At the conclusion of the parable Jesus says, “Where your treasure is, your heart will be also.” So make sure the treasure you give your heart to is the real deal.
Don’t commit your time, your energy, your loyalty, your adoration, your trust to treasures that can wear out or be stolen – treasures that need bigger and bigger barns just to store them. In the end, those things cannot be depended on. Eventually idols leave us wanting, Whatever our particular ‘treasure’ looks like – career success, personal appearance, intellectual knowledge – These can be good things in our lives, but they cannot be God over our lives. We can’t stake our lives on anything but God.
When we allow idols to take the place of God, God is heartbroken.
Hosea’s description of God’s response to the people’s idolatry is striking. He expresses God’s heartache as that of a parent whose children have betrayed their relationship. God is like a fiercely protective father, remembering how he held his children’s hands as they learned to walk, lamenting that the children have now rejected his care. God is like a tender mother, reaching down to feed her children, keeping them safe at every moment, grieving that her children have now forgotten that it was she who sustained them and raised them.
Hosea’s words describe a God who is devastated by the people’s unfaithfulness, and yet, this is what God decides: “I could never give up on my children. I could never destroy them.”
This is not a God of destruction and punishment, but a God of life and forgiveness, a God who has wrestled with the reality of human brokenness and has decided to be a force of grace and healing. Those people who chose idols over God, they aren’t called “Not-my-people” after all. They are called “Children of the living God.” They aren’t called “No-Mercy.” They are called “Complete Compassion.” God roars like a lioness calling her cubs back to her. No matter how far away from her they run, she will guide them home. God’s faithfulness is not like the faithfulness of humans; it never wavers. God never leaves. “I am the Holy One in your midst,” God declares (Hosea 11:9). God always desires to be in deeper relationship with us and continually draws us back.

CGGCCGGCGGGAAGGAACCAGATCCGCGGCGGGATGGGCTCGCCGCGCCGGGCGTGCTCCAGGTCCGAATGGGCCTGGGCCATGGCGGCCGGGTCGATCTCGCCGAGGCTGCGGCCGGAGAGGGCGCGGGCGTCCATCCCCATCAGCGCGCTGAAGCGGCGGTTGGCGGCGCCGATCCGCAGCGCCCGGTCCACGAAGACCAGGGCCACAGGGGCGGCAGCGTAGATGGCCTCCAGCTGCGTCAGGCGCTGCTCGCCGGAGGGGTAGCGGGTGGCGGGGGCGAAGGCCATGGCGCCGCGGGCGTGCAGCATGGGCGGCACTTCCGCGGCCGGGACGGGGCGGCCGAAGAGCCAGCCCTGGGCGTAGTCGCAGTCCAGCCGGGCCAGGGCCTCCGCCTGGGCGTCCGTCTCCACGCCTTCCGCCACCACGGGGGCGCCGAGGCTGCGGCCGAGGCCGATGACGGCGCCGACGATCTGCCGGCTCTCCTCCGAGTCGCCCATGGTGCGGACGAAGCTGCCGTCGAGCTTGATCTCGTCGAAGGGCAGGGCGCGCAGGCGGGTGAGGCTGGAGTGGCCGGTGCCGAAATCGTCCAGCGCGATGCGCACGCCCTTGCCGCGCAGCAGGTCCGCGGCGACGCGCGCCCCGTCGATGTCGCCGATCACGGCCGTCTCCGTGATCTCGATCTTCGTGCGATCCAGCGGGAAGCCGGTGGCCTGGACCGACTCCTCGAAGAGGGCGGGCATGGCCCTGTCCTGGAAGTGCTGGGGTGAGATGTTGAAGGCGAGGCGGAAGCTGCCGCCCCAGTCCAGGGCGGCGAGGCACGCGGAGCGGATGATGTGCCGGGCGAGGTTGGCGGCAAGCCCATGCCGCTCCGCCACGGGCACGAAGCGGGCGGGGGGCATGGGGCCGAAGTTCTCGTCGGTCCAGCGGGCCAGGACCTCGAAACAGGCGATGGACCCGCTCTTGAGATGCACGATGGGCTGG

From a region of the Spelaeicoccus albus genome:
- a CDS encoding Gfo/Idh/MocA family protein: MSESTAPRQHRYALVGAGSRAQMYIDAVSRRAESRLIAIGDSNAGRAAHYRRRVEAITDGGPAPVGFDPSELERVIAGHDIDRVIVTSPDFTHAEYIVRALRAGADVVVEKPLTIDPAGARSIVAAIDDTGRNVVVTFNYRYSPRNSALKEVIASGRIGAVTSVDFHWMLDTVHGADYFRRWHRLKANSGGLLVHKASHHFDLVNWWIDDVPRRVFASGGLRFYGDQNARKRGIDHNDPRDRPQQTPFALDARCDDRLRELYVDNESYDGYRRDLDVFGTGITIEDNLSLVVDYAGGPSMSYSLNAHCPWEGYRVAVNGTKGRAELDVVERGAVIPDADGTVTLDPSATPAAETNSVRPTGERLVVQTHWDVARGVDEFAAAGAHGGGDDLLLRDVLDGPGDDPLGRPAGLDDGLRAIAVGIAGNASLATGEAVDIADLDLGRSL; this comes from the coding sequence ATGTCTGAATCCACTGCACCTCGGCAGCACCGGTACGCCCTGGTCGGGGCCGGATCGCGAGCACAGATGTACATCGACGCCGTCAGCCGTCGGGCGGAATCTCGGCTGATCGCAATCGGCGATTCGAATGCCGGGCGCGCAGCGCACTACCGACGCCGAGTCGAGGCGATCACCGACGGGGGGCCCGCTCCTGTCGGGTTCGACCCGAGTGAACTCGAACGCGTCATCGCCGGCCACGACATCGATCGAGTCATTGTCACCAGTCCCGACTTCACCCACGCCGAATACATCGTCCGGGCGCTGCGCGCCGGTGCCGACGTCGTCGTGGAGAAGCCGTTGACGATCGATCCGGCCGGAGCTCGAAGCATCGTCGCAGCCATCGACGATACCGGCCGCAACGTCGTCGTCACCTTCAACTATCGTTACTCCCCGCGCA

We need to notice the things in our lives that crowd out God’s loving voice, that strain our relationship with God, and to stop giving those things so much attention and power.
What are the idols that are gaining too tight a hold over your heart, the things that are being treated like precious treasure but will never actually be as satisfying as they claim to be? Don’t build bigger barns to give those things more room in your life.
Invest instead in the parts of your life that make you more aware of the presence of the Holy One already in your midst.
Be attentive to God’s voice in your heart. Nurture the habits that help you deepen your relationship with God who loves you – whether that’s silence, worship, prayer, fellowship, service, or just… rest… God, the source of abundant life, is always with you. God, will never leave you, and will never leave you empty.